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JH

Austerely Lavish Tuck

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Barbara Tuck, Caterpillar Chemistry, 2012, oil on board, 800 x 800 mm Barbara Tuck, Asylum, 2012, oil on board, 800 x 800 mm Barbara Tuck, Lacrimae rerum, 2012, oil on board, 800 x 800 mm Barbara Tuck, Losing White Rabbit, Finding Dingo, 2012, oil on board, 800 x 800 mm Barbara Tuck, Prodigious Particles, 2012, oil on board, 800 x 800 mm Barbara Tuck, When the Water Came, 2012, oil on board, 800 x 800 mm

Tuck uses stacked strips in which are placed gulches or chasms, or slivers of sky that musically chop into the tightly structured, parallel divisions of the stretcher. Despite the rendered deserts and mountain ranges, there is an overwhelming sense of careful geometry, usually five or six bands - a hint of Agnes Martin or seventies Don Driver even.

Auckland

 

Barbara Tuck
Alice Capricious Compass

 

9 May - 2 June 2012

A regular exhibiter at Anna Miles, Barbara Tuck is well known for her wildly imaginative treatment of landscape, space and vegetation, blended with a sensual and playful manipulation of paint. This show is not as vertiginous as some earlier ones, for she is now presenting horizontal bands of what seems to be Australian landscape. They’re arranged like geological strata or layers of a cake, a method also explored decades ago by McCahon in Nelson and Angus in Otago.

With McCahon there was a comic strip format of black-lined horizontal frames, while with Angus two landscapes (one positioned over the other - no sky in between) were seamlessly blended into one. Tuck on the other hand uses stacked strips in which are placed gulches or chasms, or slivers of sky that musically chop into the tightly structured, parallel divisions of the stretcher. Despite the rendered deserts and mountain ranges, there is an overwhelming sense of careful geometry, usually five or six bands - a hint of Agnes Martin or seventies Don Driver even. Though you are looking through representations of the dry Australian air and stunted shrub life, you are even more conscious of looking at the picture plane and hot sumptuous - thinly applied - oil paint.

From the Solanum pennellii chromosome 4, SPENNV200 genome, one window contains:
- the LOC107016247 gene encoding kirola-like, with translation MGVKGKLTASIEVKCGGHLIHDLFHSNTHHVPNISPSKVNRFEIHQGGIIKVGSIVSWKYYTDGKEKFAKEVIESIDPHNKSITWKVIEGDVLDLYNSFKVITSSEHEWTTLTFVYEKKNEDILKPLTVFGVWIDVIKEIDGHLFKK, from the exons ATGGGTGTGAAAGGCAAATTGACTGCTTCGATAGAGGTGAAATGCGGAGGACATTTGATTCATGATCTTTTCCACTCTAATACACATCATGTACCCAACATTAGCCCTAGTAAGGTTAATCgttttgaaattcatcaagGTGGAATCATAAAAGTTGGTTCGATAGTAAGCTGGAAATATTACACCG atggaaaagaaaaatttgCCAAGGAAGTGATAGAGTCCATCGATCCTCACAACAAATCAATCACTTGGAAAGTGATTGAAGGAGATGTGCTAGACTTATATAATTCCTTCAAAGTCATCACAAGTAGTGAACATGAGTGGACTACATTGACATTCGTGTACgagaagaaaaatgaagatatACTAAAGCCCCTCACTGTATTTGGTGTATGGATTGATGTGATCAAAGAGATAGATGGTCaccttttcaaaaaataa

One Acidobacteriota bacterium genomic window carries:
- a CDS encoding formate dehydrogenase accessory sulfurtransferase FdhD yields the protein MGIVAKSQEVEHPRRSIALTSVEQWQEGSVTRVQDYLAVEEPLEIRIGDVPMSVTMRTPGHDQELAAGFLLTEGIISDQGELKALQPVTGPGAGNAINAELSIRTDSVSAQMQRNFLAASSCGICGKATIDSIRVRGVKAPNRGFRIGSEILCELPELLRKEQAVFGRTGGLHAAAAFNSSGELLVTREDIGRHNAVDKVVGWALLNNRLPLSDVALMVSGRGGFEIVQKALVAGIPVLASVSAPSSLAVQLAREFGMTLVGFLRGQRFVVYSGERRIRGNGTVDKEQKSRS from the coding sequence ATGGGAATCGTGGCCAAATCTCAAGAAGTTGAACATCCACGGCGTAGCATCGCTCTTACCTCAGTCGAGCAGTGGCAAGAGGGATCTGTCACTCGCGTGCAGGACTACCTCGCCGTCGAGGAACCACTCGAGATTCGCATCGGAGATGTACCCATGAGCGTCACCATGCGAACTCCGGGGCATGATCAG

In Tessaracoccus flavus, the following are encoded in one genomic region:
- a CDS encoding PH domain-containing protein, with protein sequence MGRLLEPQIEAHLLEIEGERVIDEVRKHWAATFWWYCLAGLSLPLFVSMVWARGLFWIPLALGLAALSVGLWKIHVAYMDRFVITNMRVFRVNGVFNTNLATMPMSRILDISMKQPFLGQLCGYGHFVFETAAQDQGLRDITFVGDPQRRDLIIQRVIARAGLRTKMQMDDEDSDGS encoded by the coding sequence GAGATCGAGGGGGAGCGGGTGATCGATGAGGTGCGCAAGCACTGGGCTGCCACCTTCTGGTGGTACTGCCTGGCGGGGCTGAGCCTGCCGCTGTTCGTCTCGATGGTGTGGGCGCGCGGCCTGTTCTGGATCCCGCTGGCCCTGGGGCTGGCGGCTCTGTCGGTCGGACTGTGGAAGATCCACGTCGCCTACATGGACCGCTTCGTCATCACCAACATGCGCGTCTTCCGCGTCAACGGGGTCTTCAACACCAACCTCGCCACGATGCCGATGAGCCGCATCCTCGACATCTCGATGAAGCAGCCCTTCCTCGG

These are grid paintings of sorts, for your eye caresses the piled up edges supporting multiple receding horizons - and then flips over to appraise the ripples of lined up small valleys clambering up the sides of pink mountain ranges. Some are organic, with sticky slugs of patterned Twombly-like growths descending the canvas and disrupting the order. Others emphasise tongue or t- shaped negative forms that interact with splodgy, stick-packed cave mouths and stringy bush clusters. Others still feature circular mountain ranges disguised as moonlike craters on flat slabbed deserts. No signs of animal life or human habitation anywhere.

Despite the heaped planar recessions that are like a dresser with its drawers removed, the sheer density of painterly detail makes you linger over each canvas’s patina. You look towards distant blue hills and shapely bright skies while aware of the manually worked surface as a skin.

Tuck obviously relishes the occasional lyrical flurry of repeated forms, trees mimicking bulbous rocks, split open riverbeds copying gouged, eroded cliff edges - like a Walters painting with patterns alternating from side to side. It is even possible to forget that these are imaginary landscapes - to enjoy the compositional structure and shape placement (mixed with pockets of wildly improvised flourishing) entirely for their own sake, without evocation of ‘place’ or wonderment at permutations of rock. You could turn them upside down and still enjoy them. Yet right way up these paintings cover a lot of bases - they could be a geologist’s or botanist’s inventory, or listing invisible indiginous communities as well. Packed with nonvisual layerings.

John Hurrell

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